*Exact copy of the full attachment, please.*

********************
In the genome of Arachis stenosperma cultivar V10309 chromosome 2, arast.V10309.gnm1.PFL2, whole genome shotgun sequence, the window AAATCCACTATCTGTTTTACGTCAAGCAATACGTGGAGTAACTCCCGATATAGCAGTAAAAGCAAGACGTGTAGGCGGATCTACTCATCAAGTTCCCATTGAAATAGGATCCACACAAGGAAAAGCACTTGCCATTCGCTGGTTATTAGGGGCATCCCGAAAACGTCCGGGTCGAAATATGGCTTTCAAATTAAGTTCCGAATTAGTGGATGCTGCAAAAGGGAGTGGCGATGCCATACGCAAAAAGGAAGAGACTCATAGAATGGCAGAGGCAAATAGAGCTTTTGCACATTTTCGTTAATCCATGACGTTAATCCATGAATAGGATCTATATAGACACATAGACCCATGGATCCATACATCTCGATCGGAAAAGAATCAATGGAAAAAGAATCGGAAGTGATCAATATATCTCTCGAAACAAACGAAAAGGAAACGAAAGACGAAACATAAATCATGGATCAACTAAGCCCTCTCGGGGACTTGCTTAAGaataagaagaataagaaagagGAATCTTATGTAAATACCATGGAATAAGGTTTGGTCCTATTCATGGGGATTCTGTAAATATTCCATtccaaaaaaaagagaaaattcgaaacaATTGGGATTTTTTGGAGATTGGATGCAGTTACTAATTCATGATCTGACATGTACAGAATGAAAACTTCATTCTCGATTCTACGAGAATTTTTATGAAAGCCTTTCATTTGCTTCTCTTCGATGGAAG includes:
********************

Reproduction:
In the genome of Arachis stenosperma cultivar V10309 chromosome 2, arast.V10309.gnm1.PFL2, whole genome shotgun sequence, the window AAATCCACTATCTGTTTTACGTCAAGCAATACGTGGAGTAACTCCCGATATAGCAGTAAAAGCAAGACGTGTAGGCGGATCTACTCATCAAGTTCCCATTGAAATAGGATCCACACAAGGAAAAGCACTTGCCATTCGCTGGTTATTAGGGGCATCCCGAAAACGTCCGGGTCGAAATATGGCTTTCAAATTAAGTTCCGAATTAGTGGATGCTGCAAAAGGGAGTGGCGATGCCATACGCAAAAAGGAAGAGACTCATAGAATGGCAGAGGCAAATAGAGCTTTTGCACATTTTCGTTAATCCATGACGTTAATCCATGAATAGGATCTATATAGACACATAGACCCATGGATCCATACATCTCGATCGGAAAAGAATCAATGGAAAAAGAATCGGAAGTGATCAATATATCTCTCGAAACAAACGAAAAGGAAACGAAAGACGAAACATAAATCATGGATCAACTAAGCCCTCTCGGGGACTTGCTTAAGaataagaagaataagaaagagGAATCTTATGTAAATACCATGGAATAAGGTTTGGTCCTATTCATGGGGATTCTGTAAATATTCCATtccaaaaaaaagagaaaattcgaaacaATTGGGATTTTTTGGAGATTGGATGCAGTTACTAATTCATGATCTGACATGTACAGAATGAAAACTTCATTCTCGATTCTACGAGAATTTTTATGAAAGCCTTTCATTTGCTTCTCTTCGATGGAAG includes: